Applaud Spice for bringing attention to colourism

November 13, 2018
Dancehall artiste Spice posted this light-skinned version of herself on Instagram recently to highlight the message of her single, 'Black Hypocrisy'.
Spice performing her single Black Hypocrisy at the launch of her mixtape in November.

It's amazing to watch how celebrities are able to manipulate the media and use their platform for both good and evil. It's also very entertaining to watch how they relate to each other, their critics and even their fans.

As a fan of dancehall music, I thoroughly enjoy the theatrics that come with the music and the personalities as they navigate their way through the space. Over the past few days, a lot of things are coming up about Spice, as she has, once again, demonstrated her prowess at keeping the narrative on her. I must say that I am impressed with how she has managed to keep the media focused on her every move and use it to speak to the narrative that she is pushing.

For the few people who have not been paying attention, Spice is usually pretty active on social media. And for a few weeks, the Jim Screechie singer seemed to have abandoned the platform, returning later with a photo of a much lighter version of herself. Of course, this photo almost broke the Internet, and it had everyone wondering if the dark-skinned artiste, who had always professed to love being black, had decided to take on a lighter look.

In her usual style, the newly crowned 'Queen of the Dancehall' posted follow-up photos and eventually a video for her new single, Black Hypocrisy. In the song, Spice spoke openly about how persons in her own black community have treated her inferior because of her complexion. Spice stated in later interviews that she wanted to use the single to shed light on colourism because she realised it is prevalent in Jamaican culture and one that she has personally experienced.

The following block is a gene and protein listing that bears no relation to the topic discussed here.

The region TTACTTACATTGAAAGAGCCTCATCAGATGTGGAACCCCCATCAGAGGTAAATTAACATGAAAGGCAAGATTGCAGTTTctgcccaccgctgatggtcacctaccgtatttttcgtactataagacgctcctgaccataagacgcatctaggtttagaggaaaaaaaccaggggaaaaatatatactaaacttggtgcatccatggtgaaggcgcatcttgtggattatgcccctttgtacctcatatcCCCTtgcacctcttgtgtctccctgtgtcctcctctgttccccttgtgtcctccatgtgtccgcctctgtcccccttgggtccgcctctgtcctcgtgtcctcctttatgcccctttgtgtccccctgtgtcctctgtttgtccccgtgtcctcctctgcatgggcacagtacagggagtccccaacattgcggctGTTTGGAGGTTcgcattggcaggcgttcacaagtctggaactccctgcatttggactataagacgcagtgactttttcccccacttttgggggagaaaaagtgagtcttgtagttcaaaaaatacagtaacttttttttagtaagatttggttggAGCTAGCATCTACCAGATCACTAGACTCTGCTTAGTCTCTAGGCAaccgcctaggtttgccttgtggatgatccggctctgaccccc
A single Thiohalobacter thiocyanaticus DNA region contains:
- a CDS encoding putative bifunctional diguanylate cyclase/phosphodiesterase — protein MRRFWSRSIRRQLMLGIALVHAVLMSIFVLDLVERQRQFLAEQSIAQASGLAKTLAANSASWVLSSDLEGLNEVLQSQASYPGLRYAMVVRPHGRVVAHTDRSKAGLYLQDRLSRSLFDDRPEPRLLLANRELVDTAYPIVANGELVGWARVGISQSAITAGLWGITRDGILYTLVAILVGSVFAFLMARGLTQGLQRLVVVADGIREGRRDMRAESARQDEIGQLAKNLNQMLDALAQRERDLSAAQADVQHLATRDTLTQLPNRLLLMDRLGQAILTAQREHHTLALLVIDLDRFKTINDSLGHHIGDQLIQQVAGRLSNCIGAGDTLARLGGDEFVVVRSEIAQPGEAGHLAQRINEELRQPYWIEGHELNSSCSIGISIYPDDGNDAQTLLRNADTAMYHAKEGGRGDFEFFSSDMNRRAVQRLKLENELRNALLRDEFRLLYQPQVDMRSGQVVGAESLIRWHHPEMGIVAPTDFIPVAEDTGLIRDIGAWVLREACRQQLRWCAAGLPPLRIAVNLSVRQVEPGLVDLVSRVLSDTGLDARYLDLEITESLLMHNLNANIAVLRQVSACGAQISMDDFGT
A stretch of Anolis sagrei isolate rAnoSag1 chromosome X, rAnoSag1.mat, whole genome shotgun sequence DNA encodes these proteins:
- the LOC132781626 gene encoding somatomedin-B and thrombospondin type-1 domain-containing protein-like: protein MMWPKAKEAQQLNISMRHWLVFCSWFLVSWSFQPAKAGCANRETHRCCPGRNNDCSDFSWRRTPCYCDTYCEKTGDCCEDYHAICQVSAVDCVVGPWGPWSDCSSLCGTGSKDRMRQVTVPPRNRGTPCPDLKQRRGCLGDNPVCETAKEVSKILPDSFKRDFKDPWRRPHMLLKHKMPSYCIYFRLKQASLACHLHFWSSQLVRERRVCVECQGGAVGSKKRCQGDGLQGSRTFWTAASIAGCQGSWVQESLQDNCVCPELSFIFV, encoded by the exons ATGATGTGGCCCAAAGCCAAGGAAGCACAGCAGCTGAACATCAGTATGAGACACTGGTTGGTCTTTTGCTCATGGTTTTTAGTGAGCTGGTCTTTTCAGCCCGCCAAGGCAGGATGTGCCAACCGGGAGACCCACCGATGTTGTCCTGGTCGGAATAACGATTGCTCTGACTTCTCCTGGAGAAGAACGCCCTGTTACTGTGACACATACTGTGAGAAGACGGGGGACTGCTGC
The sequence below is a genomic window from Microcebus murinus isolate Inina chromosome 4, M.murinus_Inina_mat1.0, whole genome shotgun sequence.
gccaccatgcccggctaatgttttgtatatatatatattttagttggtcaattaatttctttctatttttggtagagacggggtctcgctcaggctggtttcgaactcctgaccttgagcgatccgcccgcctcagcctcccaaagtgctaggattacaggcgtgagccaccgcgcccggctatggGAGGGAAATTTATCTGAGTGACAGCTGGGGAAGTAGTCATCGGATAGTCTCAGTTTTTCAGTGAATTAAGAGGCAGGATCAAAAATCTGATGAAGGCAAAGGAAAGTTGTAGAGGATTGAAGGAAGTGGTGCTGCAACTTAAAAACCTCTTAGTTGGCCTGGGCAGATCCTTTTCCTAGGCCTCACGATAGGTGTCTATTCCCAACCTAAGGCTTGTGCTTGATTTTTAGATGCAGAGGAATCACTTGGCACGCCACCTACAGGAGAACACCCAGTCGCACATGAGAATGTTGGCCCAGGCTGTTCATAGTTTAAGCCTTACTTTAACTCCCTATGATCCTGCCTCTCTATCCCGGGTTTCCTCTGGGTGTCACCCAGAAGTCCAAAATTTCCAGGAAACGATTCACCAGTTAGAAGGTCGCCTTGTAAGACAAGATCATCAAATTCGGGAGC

So, let's look at colourism and how it manifests itself in our culture. Colourism is a form of discrimination or prejudice that is experienced by persons based on definitions and assumptions made about the colour or shade of the individual's skin.

Believe it or not, evidence of colourism has stained Jamaican culture and is very prevalent throughout our history. There are clear cases of certain jobs that were reserved for persons with lighter complexion. Even today, though not as prevalent, there are still certain positions that are reserved for certain individuals of lighter hues.

Personally, I applaud Spice for bringing some attention to colourism, especially in the dancehall space where skin bleaching is still very prevalent. There are many of us who still believe that lighter is better, so it's great to hear her lend a voice to the conversation.

However, I would like to see more done to advance the conversation. It's not enough to just bring it up for the song, but there is an opportunity to really change some minds if we are open to do the work.

Young people already have many obstacles to overcome and colourism is another one. As adults, we must do better to empower young people and help them be more confident in their natural skin. Between bleaching, cosmetic surgery, and just some unrealistic beauty goals, it's very difficult for adults to maintain a strong sense of self and confidence, and it's even harder for teens. Let's do our part and provide more examples of beauty so they don't think that only one standard counts. Beauty, after all, is in the eye of the beholder.

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